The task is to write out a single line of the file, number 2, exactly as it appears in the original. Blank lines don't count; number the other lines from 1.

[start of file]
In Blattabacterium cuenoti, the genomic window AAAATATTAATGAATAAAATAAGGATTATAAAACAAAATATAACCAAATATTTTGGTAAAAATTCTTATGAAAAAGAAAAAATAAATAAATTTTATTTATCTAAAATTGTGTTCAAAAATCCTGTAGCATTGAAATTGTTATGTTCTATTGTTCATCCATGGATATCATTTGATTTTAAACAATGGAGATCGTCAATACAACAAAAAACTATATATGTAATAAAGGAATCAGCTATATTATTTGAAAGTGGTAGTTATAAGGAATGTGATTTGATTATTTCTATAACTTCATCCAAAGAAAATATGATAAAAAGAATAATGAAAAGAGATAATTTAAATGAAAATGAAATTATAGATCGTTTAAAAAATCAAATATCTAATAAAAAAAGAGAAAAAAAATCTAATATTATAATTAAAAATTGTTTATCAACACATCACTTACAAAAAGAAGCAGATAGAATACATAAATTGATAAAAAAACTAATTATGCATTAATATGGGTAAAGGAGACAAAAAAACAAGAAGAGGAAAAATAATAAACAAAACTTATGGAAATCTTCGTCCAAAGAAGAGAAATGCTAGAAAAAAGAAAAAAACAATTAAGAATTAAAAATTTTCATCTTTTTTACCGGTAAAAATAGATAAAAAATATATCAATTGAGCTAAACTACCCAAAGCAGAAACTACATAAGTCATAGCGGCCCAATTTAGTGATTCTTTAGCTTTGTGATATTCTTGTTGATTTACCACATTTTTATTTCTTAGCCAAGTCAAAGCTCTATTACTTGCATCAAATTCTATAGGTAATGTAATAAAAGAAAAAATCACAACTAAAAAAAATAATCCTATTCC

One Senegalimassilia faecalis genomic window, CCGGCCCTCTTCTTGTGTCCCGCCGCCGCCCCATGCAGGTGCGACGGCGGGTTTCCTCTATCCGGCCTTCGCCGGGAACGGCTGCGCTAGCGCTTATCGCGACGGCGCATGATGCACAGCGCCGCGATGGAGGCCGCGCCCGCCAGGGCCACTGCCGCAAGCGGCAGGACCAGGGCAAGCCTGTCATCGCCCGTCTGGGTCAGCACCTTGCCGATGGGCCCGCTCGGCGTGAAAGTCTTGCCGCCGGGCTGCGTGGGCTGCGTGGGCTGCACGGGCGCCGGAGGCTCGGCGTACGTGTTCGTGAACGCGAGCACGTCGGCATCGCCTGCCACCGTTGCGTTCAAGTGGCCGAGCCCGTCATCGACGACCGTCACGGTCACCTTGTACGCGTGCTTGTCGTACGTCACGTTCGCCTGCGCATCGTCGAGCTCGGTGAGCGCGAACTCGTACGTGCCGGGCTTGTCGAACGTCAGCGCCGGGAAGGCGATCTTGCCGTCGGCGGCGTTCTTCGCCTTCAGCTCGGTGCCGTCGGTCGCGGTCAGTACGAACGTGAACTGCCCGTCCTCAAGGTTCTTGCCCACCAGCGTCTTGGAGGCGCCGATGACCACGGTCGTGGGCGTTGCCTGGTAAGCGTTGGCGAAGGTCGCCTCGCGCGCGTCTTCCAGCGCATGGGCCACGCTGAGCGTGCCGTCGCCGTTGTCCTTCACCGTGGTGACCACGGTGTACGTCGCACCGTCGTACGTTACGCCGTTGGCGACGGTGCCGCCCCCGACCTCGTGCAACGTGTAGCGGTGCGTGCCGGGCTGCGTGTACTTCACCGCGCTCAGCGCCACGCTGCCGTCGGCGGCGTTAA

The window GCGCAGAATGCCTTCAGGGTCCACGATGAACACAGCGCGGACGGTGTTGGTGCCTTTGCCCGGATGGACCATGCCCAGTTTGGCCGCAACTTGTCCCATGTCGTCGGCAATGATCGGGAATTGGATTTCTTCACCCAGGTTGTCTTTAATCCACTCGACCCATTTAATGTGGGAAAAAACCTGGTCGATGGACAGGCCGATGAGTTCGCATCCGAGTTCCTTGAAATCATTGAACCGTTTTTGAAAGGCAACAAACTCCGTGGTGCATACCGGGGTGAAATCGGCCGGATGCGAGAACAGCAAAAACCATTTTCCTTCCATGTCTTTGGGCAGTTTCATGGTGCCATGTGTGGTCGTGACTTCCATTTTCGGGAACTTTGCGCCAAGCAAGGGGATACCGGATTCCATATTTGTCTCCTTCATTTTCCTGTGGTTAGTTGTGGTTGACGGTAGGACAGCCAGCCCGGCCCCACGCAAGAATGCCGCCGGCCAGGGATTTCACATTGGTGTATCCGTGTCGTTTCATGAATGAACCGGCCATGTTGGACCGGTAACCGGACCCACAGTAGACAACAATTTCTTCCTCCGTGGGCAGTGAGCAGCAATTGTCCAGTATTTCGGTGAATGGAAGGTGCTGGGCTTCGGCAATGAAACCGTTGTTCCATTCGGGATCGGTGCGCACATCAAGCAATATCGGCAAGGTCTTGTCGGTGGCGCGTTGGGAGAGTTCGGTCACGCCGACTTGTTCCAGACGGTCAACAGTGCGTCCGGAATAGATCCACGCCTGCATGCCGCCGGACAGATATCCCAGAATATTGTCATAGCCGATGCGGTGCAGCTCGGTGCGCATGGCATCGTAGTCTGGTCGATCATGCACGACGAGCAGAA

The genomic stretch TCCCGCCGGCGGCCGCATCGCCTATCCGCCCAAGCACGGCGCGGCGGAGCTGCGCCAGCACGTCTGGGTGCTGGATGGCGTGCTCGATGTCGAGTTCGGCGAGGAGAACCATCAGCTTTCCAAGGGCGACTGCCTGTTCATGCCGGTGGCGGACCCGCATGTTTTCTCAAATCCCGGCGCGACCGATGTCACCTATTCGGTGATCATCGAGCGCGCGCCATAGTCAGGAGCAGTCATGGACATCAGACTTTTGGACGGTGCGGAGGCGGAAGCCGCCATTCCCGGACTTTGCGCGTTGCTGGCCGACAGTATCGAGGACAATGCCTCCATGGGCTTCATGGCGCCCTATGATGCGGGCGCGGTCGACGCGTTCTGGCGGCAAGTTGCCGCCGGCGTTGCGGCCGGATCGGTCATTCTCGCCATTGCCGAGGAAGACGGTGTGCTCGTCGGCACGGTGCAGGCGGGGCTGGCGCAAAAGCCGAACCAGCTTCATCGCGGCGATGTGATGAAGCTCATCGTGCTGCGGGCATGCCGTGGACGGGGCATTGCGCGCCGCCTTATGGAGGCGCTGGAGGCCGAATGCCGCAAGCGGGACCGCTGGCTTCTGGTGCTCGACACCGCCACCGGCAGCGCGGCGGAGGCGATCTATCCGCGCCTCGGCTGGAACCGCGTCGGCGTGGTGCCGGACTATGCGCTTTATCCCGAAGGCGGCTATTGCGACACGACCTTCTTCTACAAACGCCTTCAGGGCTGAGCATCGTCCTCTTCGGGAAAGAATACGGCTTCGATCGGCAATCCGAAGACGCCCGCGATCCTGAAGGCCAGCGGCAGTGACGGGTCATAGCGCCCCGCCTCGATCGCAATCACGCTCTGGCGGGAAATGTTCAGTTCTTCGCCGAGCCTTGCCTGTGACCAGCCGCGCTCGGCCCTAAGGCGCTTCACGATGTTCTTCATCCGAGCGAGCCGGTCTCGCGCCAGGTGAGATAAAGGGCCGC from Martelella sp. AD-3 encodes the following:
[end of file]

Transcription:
One Senegalimassilia faecalis genomic window, CCGGCCCTCTTCTTGTGTCCCGCCGCCGCCCCATGCAGGTGCGACGGCGGGTTTCCTCTATCCGGCCTTCGCCGGGAACGGCTGCGCTAGCGCTTATCGCGACGGCGCATGATGCACAGCGCCGCGATGGAGGCCGCGCCCGCCAGGGCCACTGCCGCAAGCGGCAGGACCAGGGCAAGCCTGTCATCGCCCGTCTGGGTCAGCACCTTGCCGATGGGCCCGCTCGGCGTGAAAGTCTTGCCGCCGGGCTGCGTGGGCTGCGTGGGCTGCACGGGCGCCGGAGGCTCGGCGTACGTGTTCGTGAACGCGAGCACGTCGGCATCGCCTGCCACCGTTGCGTTCAAGTGGCCGAGCCCGTCATCGACGACCGTCACGGTCACCTTGTACGCGTGCTTGTCGTACGTCACGTTCGCCTGCGCATCGTCGAGCTCGGTGAGCGCGAACTCGTACGTGCCGGGCTTGTCGAACGTCAGCGCCGGGAAGGCGATCTTGCCGTCGGCGGCGTTCTTCGCCTTCAGCTCGGTGCCGTCGGTCGCGGTCAGTACGAACGTGAACTGCCCGTCCTCAAGGTTCTTGCCCACCAGCGTCTTGGAGGCGCCGATGACCACGGTCGTGGGCGTTGCCTGGTAAGCGTTGGCGAAGGTCGCCTCGCGCGCGTCTTCCAGCGCATGGGCCACGCTGAGCGTGCCGTCGCCGTTGTCCTTCACCGTGGTGACCACGGTGTACGTCGCACCGTCGTACGTTACGCCGTTGGCGACGGTGCCGCCCCCGACCTCGTGCAACGTGTAGCGGTGCGTGCCGGGCTGCGTGTACTTCACCGCGCTCAGCGCCACGCTGCCGTCGGCGGCGTTAA